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Take, for example, this sentence:

Away from Vatican City, Tome was quiet as authorities ordered all public offices and schools to close (close), and banned (ban) cars from the roads. Millions of Catholics who ______________ (not get) to Italy, bid (bid) him farewell in myriad services round the globe.

What's the grammatically correct form of the concept "to not get" in this context, to fill in the blank and complete the sentence?

The word must be derived from "get", or the phrase include "get", in order to be consistent with the pattern that that the words/phrases preceding bracketed words are derivations of those bracketed words.

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    Probably could not, but could easily be did not. Either would be grammatically correct, and the difference would come down to the particular shade of meaning the author desired to express. – Robusto Feb 26 '15 at 12:36
  • "Millions of Catholics who were unable to get to Italy" also fits. – Mari-Lou A Feb 26 '15 at 12:38
  • 'Could not get to Italy' suggests that they were not able to go to Italy for some reason. 'Didn't get to Italy' suggests they just didn't go, but not necessarily that they intended to go. – user66974 Feb 26 '15 at 12:47
  • Thanks for clearing my doubt Robusto and Josh61. Mari-Lou A I have a question for you. Upon discussing the answers of Robusto and Josh61 with my friend he agreed that using "could not" is more appropriate in this scenario because of the reasons as mentioned by both of them, but he told me not to use "unable to" as it was not a modal verb. So, could you please shed light on this? When I asked him the reason behind it, he explained in a manner which was not understood by me! – Ranajoy Saha Feb 26 '15 at 12:59
  • "Could not" means that there was some reason why the activity was not possible. "Did not" means that either the people "could not", or for some other reason they chose to not undertake the activity. – Hot Licks Feb 26 '15 at 13:03
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The difference is similar to that of can and may. Saying to someone "Sorry, I could not get to that" is like saying "I can't get to it because I am physically or mentally unable to." If you "Did not get to that" it means you most likely can, just were busy in the mean time with no time to do said task. "I'm sorry, I did not get to that. I'll do it right now."

I hope this answers your question!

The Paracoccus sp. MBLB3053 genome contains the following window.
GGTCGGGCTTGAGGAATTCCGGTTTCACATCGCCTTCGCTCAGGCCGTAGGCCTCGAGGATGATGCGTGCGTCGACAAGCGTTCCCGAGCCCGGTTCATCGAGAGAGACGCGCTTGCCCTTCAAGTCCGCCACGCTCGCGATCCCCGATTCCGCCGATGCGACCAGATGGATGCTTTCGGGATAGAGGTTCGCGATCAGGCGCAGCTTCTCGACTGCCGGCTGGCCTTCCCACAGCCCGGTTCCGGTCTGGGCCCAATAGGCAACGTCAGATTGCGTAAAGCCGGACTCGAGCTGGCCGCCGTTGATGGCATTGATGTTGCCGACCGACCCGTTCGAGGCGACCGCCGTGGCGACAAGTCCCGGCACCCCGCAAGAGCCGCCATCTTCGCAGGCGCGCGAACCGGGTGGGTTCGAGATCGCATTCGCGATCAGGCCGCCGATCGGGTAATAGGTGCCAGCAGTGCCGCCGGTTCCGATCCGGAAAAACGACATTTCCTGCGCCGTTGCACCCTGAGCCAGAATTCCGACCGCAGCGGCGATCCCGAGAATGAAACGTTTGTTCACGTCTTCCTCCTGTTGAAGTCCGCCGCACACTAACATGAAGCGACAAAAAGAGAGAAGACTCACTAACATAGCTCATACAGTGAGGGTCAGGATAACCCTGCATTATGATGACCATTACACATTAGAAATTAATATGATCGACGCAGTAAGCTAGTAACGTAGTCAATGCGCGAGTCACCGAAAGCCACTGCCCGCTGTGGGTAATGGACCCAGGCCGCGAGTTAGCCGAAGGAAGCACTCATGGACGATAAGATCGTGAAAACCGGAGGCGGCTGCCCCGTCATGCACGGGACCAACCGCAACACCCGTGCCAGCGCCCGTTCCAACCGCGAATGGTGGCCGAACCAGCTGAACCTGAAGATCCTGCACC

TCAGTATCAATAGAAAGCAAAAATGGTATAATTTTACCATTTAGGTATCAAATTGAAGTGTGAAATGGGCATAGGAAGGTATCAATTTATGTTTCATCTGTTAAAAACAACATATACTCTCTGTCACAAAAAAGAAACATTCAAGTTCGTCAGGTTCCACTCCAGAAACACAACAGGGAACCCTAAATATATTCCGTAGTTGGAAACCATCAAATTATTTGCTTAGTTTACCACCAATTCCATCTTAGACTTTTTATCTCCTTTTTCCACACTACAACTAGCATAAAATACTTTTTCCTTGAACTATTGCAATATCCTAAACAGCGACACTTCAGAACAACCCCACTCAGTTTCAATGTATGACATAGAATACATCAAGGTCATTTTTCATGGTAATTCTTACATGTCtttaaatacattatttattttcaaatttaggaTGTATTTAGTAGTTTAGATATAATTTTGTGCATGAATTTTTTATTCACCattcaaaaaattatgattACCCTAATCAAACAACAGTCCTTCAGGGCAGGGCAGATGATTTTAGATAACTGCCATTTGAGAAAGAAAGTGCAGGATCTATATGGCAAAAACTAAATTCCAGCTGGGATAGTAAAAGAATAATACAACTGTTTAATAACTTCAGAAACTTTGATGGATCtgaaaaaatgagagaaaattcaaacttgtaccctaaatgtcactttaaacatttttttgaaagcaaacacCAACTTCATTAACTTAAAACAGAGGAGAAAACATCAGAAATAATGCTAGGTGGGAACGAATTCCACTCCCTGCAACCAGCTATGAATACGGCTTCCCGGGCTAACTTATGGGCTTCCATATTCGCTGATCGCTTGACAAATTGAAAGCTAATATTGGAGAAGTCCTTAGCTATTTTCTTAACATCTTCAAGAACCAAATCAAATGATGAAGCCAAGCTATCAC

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Comments by Josh61 notwithstanding, to get to X normally implies to reach a target [location, situation, condition]. This implication is even stronger in negated constructions, where to not get to X strongly implies there was a failed attempt to reach X. Consider...

1: I did not get to the party last night
2: I did not make it to the party last night
3: I did not go to the party last night

...where #1 and #2 are largely equivalent (I wanted and/or made some attempt to attend the party, but for some reason I wasn't able to be there). #3 carries no such implications, which illustrates a clear distinction between get and go in such constructions.


Therefore, although in general there's a difference between did not ("neutral", implying nothing about desirability or possibility) and could not ("loaded", implying being prevented from doing something, usually desirable), in OP's specific context there's really little to choose between the two, because of the way to get to X is normally understood.

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  • I see significant difference. Maybe it's just me. – Kris Feb 26 '15 at 14:03
  • @Kris: Are you seriously saying you don't see much difference between "We didn't get to the funeral" (we'd have liked to, but it wasn't possible) and "We didn't go to the funeral" (perhaps because we never wanted to be there anyway)? – FumbleFingers Feb 26 '15 at 14:12
  • I do see a difference, did I say I don't? :) – Kris Feb 26 '15 at 14:46
  • @Kris: I assume you meant you do see a difference between did not and could not. My entire argument here is based on the premise that to get to X (as opposed to to go to X) already implies a "desire" to end up at X, particularly in negated contexts. Therefore to my mind it makes no real difference whether OP explicitly reinforces the "frustrated desire" element using could, since it's effectively just repeating the implication already made by choosing to use get to rather than go to. – FumbleFingers Feb 26 '15 at 14:58

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